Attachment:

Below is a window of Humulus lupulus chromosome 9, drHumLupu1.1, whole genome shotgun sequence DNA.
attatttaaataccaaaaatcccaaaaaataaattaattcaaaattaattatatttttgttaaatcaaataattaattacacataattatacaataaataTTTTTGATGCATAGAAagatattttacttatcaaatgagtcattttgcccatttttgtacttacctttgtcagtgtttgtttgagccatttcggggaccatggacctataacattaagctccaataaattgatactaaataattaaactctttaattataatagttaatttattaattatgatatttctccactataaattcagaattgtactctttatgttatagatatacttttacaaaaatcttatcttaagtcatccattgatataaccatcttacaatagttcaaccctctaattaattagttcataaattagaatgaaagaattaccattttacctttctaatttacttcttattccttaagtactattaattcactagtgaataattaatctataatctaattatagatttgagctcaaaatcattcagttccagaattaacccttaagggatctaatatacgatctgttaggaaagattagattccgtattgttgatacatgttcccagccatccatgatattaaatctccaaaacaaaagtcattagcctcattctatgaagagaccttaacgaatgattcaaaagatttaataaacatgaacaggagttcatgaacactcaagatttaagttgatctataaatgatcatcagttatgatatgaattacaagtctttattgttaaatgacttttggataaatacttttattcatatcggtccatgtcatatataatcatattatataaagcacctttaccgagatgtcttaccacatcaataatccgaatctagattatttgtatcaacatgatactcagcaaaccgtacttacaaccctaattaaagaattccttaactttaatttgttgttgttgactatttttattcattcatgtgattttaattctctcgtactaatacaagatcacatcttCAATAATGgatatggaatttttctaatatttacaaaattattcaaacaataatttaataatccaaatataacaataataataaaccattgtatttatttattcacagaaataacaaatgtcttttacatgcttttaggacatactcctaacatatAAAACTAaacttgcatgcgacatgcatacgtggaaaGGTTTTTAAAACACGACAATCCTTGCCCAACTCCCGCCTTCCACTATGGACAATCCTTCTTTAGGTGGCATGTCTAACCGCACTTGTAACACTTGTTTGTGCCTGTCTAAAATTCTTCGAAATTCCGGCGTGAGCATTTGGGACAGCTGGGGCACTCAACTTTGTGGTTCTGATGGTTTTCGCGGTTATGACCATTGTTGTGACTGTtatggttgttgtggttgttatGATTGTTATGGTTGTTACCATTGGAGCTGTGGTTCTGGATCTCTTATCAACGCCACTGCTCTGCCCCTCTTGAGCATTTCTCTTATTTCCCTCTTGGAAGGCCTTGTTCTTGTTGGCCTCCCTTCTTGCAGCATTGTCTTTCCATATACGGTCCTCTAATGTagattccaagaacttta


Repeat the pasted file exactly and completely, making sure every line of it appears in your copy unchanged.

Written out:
Below is a window of Humulus lupulus chromosome 9, drHumLupu1.1, whole genome shotgun sequence DNA.
attatttaaataccaaaaatcccaaaaaataaattaattcaaaattaattatatttttgttaaatcaaataattaattacacataattatacaataaataTTTTTGATGCATAGAAagatattttacttatcaaatgagtcattttgcccatttttgtacttacctttgtcagtgtttgtttgagccatttcggggaccatggacctataacattaagctccaataaattgatactaaataattaaactctttaattataatagttaatttattaattatgatatttctccactataaattcagaattgtactctttatgttatagatatacttttacaaaaatcttatcttaagtcatccattgatataaccatcttacaatagttcaaccctctaattaattagttcataaattagaatgaaagaattaccattttacctttctaatttacttcttattccttaagtactattaattcactagtgaataattaatctataatctaattatagatttgagctcaaaatcattcagttccagaattaacccttaagggatctaatatacgatctgttaggaaagattagattccgtattgttgatacatgttcccagccatccatgatattaaatctccaaaacaaaagtcattagcctcattctatgaagagaccttaacgaatgattcaaaagatttaataaacatgaacaggagttcatgaacactcaagatttaagttgatctataaatgatcatcagttatgatatgaattacaagtctttattgttaaatgacttttggataaatacttttattcatatcggtccatgtcatatataatcatattatataaagcacctttaccgagatgtcttaccacatcaataatccgaatctagattatttgtatcaacatgatactcagcaaaccgtacttacaaccctaattaaagaattccttaactttaatttgttgttgttgactatttttattcattcatgtgattttaattctctcgtactaatacaagatcacatcttCAATAATGgatatggaatttttctaatatttacaaaattattcaaacaataatttaataatccaaatataacaataataataaaccattgtatttatttattcacagaaataacaaatgtcttttacatgcttttaggacatactcctaacatatAAAACTAaacttgcatgcgacatgcatacgtggaaaGGTTTTTAAAACACGACAATCCTTGCCCAACTCCCGCCTTCCACTATGGACAATCCTTCTTTAGGTGGCATGTCTAACCGCACTTGTAACACTTGTTTGTGCCTGTCTAAAATTCTTCGAAATTCCGGCGTGAGCATTTGGGACAGCTGGGGCACTCAACTTTGTGGTTCTGATGGTTTTCGCGGTTATGACCATTGTTGTGACTGTtatggttgttgtggttgttatGATTGTTATGGTTGTTACCATTGGAGCTGTGGTTCTGGATCTCTTATCAACGCCACTGCTCTGCCCCTCTTGAGCATTTCTCTTATTTCCCTCTTGGAAGGCCTTGTTCTTGTTGGCCTCCCTTCTTGCAGCATTGTCTTTCCATATACGGTCCTCTAATGTagattccaagaacttta